Kaiser Permanente’s mental health workers stage one-day strike in Santa Rosa
Kaiser mental health workers in Sonoma County rallied Wednesday as part of a weeklong strike to urge the health care giant to hire more therapists, psychologists, psychiatric nurses and other staff.
Workers picketed in the rain in front of Kaiser Permanente Santa Rosa Medical Center, holding red and white signs that said, “Kaiser, don’t deny my patients mental health care.” The walkout, which was the result of simmering labor talks with the company over several months, was part of a statewide series of strikes this week by the National Union of Healthcare Workers.
The union, which represents more than 90 mental health care professionals in Santa Rosa, continues to negotiate with the company on a new contract to replace the labor pact that expired last year.
Kaiser officials blasted the union for its repeated call for short strikes within a year. The strikes amid contract negotiations are “disruptive to patient access, operational care and service,” said Michelle Gaskill-Hames, senior vice president of Kaiser’s hospital and health plan operations in Northern California.
Gaskill-Hames said that during the first three days of the union walkouts this week 30% of Kaiser’s mental health workers “chose to put their patients first and come to work.”
Tarek Salaway, senior vice president and Kaiser’s area manager in Marin and Sonoma counties, said the company is doing its best to meet the growing demand for mental health services and striving to do better.
“We are meeting or exceeding the established standard for first-time appointments for mental health,” he said, noting the company monitors patient records to ensure when a therapist recommends follow-up treatment patients get the additional therapy.
Willow Thorsen, a licensed clinical social worker and behavioral health consultant at Kaiser, said patients often wait six to eight weeks to see a therapist in person or begin a group therapy session.
Thorsen, who joined her co-workers on the picket line Wednesday in Santa Rosa, said changes Kaiser has made in recent years to address what state regulators have described as “deficiencies” in mental health services are insufficient.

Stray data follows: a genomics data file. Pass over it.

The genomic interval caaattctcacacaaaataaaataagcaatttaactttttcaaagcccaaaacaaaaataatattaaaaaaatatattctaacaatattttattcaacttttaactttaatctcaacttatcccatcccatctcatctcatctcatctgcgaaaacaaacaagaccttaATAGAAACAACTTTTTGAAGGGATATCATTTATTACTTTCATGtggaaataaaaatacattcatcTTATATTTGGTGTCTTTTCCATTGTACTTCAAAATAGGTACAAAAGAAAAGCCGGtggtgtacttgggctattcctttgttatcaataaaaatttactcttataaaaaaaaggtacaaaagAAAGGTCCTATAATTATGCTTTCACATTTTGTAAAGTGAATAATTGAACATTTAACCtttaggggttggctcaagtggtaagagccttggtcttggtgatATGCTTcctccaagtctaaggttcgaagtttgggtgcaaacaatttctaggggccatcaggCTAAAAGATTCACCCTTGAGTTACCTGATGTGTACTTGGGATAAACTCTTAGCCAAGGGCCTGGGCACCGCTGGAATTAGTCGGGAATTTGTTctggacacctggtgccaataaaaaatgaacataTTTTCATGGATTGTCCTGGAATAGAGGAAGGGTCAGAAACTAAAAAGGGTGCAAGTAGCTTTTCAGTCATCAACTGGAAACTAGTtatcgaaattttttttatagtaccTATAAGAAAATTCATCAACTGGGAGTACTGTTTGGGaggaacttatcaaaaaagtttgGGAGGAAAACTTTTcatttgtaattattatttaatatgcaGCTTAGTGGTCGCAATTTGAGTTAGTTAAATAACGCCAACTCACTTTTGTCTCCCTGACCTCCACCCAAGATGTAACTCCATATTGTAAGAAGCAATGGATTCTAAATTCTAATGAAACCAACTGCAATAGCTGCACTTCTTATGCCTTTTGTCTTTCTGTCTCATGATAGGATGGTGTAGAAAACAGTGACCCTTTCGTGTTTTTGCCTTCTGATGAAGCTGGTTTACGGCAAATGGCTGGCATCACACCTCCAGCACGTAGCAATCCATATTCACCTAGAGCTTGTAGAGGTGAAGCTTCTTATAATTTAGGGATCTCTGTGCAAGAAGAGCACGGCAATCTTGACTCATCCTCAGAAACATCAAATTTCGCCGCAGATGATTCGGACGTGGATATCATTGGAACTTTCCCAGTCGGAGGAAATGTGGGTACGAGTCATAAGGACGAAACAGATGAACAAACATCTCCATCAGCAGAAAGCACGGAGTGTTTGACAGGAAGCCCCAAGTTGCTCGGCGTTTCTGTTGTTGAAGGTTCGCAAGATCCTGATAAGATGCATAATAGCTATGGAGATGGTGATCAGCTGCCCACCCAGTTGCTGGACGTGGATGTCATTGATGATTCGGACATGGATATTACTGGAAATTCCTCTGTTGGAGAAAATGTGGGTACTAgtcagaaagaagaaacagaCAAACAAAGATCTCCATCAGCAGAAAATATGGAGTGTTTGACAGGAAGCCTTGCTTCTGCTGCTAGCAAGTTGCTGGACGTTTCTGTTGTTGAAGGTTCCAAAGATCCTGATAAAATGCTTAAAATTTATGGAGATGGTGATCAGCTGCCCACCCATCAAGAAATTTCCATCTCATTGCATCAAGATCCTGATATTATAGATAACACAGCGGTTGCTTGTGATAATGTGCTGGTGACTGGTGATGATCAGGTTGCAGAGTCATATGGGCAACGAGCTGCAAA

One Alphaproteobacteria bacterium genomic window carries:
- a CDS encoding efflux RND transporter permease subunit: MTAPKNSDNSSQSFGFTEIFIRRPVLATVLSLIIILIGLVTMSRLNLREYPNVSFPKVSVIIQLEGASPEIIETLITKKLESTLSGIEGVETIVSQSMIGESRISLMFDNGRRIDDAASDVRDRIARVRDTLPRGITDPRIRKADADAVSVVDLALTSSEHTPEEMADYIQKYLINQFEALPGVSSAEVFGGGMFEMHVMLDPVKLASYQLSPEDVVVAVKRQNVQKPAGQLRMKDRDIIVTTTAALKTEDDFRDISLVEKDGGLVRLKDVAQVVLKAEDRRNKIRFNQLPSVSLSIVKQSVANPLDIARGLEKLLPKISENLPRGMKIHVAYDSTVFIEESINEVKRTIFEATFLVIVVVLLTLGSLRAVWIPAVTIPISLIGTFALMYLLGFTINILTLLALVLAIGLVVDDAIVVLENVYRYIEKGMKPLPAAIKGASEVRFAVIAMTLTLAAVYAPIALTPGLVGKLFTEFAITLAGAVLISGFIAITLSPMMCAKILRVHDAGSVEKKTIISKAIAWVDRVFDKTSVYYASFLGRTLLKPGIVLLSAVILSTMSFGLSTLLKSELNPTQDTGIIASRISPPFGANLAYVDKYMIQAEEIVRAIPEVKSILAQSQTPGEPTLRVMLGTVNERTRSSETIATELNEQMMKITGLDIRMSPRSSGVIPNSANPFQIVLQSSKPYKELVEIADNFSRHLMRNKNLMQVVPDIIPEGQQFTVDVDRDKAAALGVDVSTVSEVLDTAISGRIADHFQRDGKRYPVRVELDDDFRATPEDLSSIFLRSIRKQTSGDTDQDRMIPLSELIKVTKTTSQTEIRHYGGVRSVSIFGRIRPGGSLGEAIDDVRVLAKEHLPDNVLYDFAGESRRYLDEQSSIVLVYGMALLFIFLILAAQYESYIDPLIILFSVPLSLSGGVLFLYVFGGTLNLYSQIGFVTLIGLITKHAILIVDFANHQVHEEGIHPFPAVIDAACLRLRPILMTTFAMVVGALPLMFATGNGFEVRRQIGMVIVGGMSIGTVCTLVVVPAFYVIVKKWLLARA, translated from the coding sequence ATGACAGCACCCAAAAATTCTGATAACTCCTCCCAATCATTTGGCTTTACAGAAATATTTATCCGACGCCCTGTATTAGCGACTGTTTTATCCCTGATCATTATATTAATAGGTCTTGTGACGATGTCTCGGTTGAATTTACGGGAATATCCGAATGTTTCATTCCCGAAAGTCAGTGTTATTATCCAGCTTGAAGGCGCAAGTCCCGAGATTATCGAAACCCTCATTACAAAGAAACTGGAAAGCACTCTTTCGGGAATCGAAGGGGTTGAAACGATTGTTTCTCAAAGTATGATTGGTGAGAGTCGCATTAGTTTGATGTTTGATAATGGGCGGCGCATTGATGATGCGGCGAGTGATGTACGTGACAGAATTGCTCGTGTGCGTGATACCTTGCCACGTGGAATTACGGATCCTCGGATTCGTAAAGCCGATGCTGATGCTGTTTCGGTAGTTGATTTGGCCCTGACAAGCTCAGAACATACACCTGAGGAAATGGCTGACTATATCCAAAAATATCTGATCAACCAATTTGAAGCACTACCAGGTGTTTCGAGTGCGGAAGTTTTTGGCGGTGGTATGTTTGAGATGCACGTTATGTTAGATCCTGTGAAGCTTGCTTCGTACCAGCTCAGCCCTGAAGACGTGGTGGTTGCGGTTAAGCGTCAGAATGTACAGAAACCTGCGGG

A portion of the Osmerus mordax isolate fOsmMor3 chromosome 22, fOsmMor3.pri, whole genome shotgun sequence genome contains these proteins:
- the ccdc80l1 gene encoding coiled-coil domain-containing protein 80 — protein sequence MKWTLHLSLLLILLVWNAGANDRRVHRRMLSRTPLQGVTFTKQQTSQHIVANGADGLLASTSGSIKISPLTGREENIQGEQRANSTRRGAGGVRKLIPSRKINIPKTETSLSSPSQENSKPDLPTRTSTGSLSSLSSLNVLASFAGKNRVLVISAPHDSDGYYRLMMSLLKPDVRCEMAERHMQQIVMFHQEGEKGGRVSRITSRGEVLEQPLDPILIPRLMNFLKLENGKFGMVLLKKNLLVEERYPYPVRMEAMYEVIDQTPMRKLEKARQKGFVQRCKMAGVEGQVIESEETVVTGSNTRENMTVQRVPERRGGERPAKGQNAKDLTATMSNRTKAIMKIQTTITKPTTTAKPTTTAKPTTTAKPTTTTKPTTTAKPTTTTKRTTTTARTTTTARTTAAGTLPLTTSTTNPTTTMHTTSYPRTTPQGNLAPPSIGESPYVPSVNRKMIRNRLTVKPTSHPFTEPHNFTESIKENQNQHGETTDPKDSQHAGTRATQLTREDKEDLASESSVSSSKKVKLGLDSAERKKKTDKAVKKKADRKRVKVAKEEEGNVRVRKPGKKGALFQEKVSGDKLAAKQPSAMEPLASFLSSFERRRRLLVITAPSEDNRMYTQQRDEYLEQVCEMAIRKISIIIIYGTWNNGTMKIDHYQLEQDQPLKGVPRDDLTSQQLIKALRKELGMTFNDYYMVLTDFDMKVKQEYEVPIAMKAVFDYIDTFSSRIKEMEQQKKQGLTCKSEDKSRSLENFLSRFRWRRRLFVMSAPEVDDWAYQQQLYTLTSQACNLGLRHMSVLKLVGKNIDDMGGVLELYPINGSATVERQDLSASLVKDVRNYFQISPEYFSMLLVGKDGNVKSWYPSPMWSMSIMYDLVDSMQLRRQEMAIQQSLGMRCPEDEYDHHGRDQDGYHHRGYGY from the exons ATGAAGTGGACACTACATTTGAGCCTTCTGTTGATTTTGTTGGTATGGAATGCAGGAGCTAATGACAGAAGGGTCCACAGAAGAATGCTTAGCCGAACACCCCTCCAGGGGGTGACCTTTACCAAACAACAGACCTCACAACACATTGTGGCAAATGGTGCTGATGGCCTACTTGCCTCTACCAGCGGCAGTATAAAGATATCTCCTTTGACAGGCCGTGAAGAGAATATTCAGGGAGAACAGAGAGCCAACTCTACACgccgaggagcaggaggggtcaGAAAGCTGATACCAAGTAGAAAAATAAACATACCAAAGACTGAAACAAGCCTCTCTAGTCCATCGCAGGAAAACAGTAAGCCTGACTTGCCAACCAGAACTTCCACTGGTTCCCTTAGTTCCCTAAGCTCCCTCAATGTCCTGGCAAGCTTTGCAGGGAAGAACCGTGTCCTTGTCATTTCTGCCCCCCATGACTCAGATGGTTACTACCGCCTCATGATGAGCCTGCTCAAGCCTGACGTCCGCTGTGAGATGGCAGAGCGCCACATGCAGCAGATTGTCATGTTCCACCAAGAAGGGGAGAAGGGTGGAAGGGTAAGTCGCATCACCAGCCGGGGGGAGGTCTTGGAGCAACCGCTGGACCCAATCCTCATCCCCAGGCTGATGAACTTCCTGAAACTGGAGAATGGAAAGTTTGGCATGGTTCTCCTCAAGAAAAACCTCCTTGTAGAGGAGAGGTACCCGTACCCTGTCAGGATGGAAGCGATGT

“When they say they’re meeting their benchmarks, it’s not that patients are getting in to see a therapist in a timely manner or within the 10-day state mandate,” Thorsen said.
Kaiser has made big investments in appointment scheduling processes that make it appear as if patients are receiving timely initial assessments, Thorsen said. She said patients often have to navigate a gauntlet of telephone calls before they can talk to a therapist in person, including a triage call, intake assessment and even a call with a “mood nurse.”
By the time patients finally get to talk to someone, they’re angry and frustrated, forcing therapists to deal with psychological and emotional issues that could have been avoided had they been seen sooner, she said.
“We’re prolonging treatment, we’re prolonging recovery,” Thorsen said.
Salaway said mental health staffing has increased by 30% since 2015, with Kaiser hiring more than 500 therapists in California.
“In fact, we are investing $40 million to increase the number of individuals entering the mental health field,” the regional Kaiser executive said. “Our therapists are among the best paid in California, with excellent benefits.”
Kaiser’s contract proposal to the mental health workers’ union includes wage increases, benefits enhancements and more time in therapists’ schedules to see patients, which Salaway said are the things therapists have said they wanted.
Finally, he urged union leaders to get back to the negotiating table and work with a federal mediator to resolve labor differences and reach agreement with Kaiser on a new contract.
Editor's note: An earlier version of this story said the strike was a one-day event. Workers in Santa Rosa picketed for a day as part of the union's weeklong strike statewide. Also, a Kaiser executive cited a 30% increase in mental health staffing but said the company continues working to meet the needs of patients.